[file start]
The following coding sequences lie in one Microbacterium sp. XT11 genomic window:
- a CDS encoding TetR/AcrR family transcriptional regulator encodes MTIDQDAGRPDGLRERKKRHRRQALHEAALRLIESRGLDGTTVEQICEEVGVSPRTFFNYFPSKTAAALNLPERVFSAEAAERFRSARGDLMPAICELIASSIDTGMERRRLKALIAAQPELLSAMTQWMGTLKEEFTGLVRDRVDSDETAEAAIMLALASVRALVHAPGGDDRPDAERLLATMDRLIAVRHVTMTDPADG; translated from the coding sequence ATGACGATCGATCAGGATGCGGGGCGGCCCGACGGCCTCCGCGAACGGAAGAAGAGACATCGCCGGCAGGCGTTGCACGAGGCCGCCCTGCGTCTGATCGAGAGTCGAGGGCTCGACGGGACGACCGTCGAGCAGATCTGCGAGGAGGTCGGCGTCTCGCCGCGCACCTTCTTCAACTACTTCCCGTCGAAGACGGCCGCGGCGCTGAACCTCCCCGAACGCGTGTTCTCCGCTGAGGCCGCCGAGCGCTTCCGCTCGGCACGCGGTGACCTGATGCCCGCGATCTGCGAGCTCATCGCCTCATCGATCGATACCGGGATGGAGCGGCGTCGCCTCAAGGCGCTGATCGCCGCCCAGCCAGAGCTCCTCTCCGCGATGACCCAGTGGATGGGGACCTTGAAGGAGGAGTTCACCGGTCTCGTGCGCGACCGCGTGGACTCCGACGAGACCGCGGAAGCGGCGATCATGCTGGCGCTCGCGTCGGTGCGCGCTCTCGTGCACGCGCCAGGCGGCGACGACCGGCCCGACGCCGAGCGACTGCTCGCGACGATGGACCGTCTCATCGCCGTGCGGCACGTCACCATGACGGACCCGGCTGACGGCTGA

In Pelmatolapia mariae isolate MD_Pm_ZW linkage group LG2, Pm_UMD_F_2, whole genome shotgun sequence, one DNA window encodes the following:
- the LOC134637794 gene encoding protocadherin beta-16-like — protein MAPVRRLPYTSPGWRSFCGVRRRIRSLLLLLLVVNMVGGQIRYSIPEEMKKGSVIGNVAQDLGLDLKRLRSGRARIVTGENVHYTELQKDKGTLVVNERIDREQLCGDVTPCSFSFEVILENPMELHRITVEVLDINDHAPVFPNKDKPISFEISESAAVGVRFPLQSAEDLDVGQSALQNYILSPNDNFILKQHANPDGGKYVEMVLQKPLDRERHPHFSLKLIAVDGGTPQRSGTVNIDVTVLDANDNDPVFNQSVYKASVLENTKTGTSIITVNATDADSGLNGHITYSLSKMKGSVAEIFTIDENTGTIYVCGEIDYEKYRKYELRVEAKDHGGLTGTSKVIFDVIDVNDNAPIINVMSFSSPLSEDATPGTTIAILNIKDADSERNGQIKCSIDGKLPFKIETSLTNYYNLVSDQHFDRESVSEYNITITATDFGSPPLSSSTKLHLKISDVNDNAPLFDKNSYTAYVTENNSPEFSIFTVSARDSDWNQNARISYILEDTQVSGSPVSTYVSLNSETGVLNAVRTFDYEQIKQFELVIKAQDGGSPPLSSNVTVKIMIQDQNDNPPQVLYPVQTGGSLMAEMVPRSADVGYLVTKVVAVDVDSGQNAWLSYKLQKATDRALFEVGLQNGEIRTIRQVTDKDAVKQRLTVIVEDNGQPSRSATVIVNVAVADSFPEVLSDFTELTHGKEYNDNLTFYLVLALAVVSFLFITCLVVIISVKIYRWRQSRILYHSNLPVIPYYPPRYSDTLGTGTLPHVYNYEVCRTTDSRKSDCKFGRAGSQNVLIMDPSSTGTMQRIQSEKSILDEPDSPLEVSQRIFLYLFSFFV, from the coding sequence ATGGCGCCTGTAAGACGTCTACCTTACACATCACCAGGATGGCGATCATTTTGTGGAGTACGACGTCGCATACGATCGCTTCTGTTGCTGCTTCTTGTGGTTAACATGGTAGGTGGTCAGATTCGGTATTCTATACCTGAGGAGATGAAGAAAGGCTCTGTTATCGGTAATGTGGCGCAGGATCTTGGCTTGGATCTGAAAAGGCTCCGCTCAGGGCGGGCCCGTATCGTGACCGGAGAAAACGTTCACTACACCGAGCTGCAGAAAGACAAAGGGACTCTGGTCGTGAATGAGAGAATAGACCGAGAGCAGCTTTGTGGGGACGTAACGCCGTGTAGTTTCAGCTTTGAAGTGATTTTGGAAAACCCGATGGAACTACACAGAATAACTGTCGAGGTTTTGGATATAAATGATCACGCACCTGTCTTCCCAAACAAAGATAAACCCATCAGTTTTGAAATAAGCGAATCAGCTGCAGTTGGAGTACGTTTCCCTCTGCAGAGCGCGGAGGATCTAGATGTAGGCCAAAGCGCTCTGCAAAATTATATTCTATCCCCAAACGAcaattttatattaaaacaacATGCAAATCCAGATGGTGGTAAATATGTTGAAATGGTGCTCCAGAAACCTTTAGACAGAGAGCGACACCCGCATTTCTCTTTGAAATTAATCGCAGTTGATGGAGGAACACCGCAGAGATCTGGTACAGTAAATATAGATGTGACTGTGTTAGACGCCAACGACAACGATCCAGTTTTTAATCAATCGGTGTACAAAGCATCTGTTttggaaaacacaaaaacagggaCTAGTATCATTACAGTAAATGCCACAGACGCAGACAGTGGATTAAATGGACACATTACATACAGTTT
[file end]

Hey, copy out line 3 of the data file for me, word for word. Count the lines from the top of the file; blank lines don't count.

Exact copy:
In Pelmatolapia mariae isolate MD_Pm_ZW linkage group LG2, Pm_UMD_F_2, whole genome shotgun sequence, one DNA window encodes the following: